Okonjo-Iweala spoke at the Senate when she appeared before the special joint committee on the performance of the 2012 budget.
Asked if the country was broke, she said, “The country is absolutely not broke. And I want to repeat that again, because there are those who would want to push that idea. The country is not broke, (though) the country may have cash flow problems from time to time. That is normal and is to be expected because a person may be very wealthy, he may have a lot of assets but at a particular point in time the stream of income may delay.
“You are running a business, you can be assets rich therefore you cannot be broke but you may have a temporary month when the flow is not as it should be because the price of that product may be lower. The time for you to collect money from that product may take a little longer because you extended credit to people by selling to them and then telling them you will collect later. So, sometimes there may be temporary cash flow issues, but the country broke? The answer is no.”
The House of Representatives on July 19 had berated the Federal Government for alleged poor implementation of the 2012 budget and gave President Goodluck Jonathan a September 18 deadline to achieve 100 per cent performance of the budget or face impeachment proceedings.
The Senate also on Tuesday had condemned what it described as the non-impressive execution of the budget and summoned the finance minister to appear to brief it on the budget performance on Thursday (yesterday).
Okonjo-Iweala, however, faulted the claim that the budget performance had been “abysmal.” The minister explained that her position on the 56 per cent budget performance ratio was based on funds actually utilised from the releases as of July 2012.
According to Okonjo-Iweala, the 2012 budget implementation actually started in April 2012 and had only been operated for four months after it was signed into law.
She said, “The first thing to note is that this year’s budget implementation started in April after the budget was signed. For the knowledge of all Nigerians, we have been implementing this budget for just four months, starting from April, and that is the way we have been following the budget. We talk about the utilisation of resources since April and from April to July, what have been released and what has been utilised.
“Out of the total capital budget of N1.3tn for capital…we have been implementing for four months, we have released so far, N404bn, we have cash backed N324billion, meaning that we have actually made cash available to the tune of N324billion for Ministries, Departments and Agencies to use.
“So out of the amount we have cash-backed, they have used 56 per cent of the amount we have cash backed, that is what we talked about.”
She added that the proper way to look at implementation was to consider it in terms of the money spent.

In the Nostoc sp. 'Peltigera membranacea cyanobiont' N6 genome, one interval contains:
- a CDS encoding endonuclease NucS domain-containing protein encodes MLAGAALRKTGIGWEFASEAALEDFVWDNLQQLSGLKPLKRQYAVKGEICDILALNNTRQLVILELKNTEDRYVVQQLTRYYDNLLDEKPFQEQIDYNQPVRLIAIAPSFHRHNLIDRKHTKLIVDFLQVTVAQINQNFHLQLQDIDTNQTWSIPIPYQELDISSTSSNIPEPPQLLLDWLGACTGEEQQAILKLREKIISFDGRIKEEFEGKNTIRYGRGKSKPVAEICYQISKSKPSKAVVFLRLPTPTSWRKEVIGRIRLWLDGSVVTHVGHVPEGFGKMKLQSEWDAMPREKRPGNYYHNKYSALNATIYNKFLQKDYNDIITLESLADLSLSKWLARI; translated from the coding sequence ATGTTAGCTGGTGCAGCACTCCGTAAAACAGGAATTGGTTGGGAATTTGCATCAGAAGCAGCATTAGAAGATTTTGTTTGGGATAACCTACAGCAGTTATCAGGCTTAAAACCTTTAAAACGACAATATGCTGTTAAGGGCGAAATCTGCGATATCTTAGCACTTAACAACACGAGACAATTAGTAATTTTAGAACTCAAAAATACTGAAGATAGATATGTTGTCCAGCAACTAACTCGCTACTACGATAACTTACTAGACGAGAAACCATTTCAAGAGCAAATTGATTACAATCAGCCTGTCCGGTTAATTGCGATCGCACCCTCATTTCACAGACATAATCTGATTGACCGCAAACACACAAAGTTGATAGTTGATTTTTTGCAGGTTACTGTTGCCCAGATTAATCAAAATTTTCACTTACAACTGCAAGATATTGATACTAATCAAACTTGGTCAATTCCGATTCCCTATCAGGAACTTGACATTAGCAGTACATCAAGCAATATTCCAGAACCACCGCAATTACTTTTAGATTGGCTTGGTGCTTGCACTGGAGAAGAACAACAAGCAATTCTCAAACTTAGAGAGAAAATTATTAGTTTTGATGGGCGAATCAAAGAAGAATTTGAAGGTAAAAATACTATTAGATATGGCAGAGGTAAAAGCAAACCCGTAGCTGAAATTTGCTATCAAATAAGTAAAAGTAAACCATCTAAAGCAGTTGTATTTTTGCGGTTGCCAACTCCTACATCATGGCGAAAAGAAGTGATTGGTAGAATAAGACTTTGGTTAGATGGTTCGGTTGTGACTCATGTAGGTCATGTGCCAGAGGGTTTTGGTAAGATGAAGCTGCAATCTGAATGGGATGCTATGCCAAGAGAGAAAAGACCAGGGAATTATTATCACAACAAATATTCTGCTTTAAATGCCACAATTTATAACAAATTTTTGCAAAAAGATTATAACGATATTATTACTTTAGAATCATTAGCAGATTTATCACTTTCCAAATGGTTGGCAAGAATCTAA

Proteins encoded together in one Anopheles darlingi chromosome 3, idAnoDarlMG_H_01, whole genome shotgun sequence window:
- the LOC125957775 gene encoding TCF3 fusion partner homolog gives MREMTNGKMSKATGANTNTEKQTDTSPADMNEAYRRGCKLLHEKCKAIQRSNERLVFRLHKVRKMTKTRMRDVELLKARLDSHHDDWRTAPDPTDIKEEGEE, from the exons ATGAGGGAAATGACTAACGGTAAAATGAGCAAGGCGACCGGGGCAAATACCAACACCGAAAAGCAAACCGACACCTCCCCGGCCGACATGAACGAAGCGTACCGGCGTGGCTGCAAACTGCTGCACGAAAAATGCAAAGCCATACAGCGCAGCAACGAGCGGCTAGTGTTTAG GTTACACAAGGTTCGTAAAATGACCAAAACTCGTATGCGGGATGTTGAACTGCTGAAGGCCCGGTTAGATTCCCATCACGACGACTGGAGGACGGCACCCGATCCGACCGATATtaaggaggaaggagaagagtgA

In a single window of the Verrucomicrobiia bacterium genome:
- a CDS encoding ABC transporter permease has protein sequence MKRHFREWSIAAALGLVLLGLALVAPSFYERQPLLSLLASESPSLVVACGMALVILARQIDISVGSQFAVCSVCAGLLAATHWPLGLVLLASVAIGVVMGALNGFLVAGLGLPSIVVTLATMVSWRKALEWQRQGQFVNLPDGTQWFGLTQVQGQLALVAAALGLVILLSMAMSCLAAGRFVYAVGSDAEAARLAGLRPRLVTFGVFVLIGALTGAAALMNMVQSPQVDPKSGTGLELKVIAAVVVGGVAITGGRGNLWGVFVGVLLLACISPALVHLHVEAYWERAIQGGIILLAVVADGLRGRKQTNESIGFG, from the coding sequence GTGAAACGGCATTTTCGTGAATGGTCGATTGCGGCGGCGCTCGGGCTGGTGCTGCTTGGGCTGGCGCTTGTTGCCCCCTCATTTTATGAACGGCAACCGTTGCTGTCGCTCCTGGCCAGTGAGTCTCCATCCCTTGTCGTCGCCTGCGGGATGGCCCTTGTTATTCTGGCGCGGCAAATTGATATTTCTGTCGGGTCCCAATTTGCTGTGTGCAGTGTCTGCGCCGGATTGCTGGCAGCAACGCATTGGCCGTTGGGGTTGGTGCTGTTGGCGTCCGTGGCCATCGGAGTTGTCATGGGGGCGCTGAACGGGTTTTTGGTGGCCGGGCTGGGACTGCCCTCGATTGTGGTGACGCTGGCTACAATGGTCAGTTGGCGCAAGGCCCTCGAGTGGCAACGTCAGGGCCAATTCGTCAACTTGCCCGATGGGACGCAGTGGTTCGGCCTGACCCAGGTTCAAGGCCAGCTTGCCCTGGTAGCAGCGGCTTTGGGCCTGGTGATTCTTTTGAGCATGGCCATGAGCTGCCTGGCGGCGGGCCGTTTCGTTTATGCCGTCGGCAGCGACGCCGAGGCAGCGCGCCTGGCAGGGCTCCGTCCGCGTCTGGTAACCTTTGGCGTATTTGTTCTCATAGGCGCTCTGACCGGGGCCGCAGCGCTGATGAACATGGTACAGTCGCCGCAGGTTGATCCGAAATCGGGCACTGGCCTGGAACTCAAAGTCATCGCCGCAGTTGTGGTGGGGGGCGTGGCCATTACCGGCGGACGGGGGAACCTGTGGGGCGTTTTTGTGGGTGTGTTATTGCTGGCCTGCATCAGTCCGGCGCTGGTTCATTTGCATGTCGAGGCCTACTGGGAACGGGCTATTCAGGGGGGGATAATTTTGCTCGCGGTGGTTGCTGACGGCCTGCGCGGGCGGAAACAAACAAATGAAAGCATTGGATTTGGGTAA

She said, “If you know how much has been used of the resources that has been released, then you will know how much more room there is.
“Out of the amount that has been cash-backed, N324bn, 56 per cent has been used meaning that there is still 44 per cent of resources not used, so there is room for implementation to progress. So we are working very hard to ensure that the 44 per cent is used.”
She denied allegations that the Ministry of Finance had withheld money from ministries and other government agencies. She added that the finance ministry had released all the funds available to it on a quarterly basis, saying that she was not withholding funds meant for the execution of the projects.
She said, “Since this budget started in April, how much should we have released from then to July of the N1.3tr appropriated for capital projects? If we look at that pro-rated for those four months, N446 bn should have been released for capital, but we have released 404billion, and you look at the cash-backing, the utilisation as a percentage of that.
“If we look at that ratio, you will see that we should have released 446 bn from April to July, we cashed-backed N324bn; N184bn has been utilised and this gives you, if you want to look at the execution part of the budget, 41.3 per cent. I have not talked about budget implementation before, I only spoke about the utilisation of the resources, but now in terms of the budget, this is the way we will present it.”
Okonjo-Iweala also appealed to the lawmakers to “give us up to the end of the year before saying that the performance of the budget is low.”
She also noted that she had heard that MDAs were coming to the National Assembly to complain of the non- release of funds. The minister urged senators to take a look at the project-by-project releases already published by the ministry to determine those agencies that had received funds but that had not utilised the funds.
Earlier, the Leader of the Senate, Senator Victor Ndoma-Egba, representing the President of the Senate, David Mark, at the session, had said that Nigerians needed to know what the problem was with budget implementation.
He urged the minister to clarify if the addition of the constituency projects which amounted to about N60bn were responsible for the poor implementation of the budget.
Ndoma-Egba noted that the meeting was to address the concerns of Nigerians who were wont to blame the National Assembly for “every lapse in budget implementation.”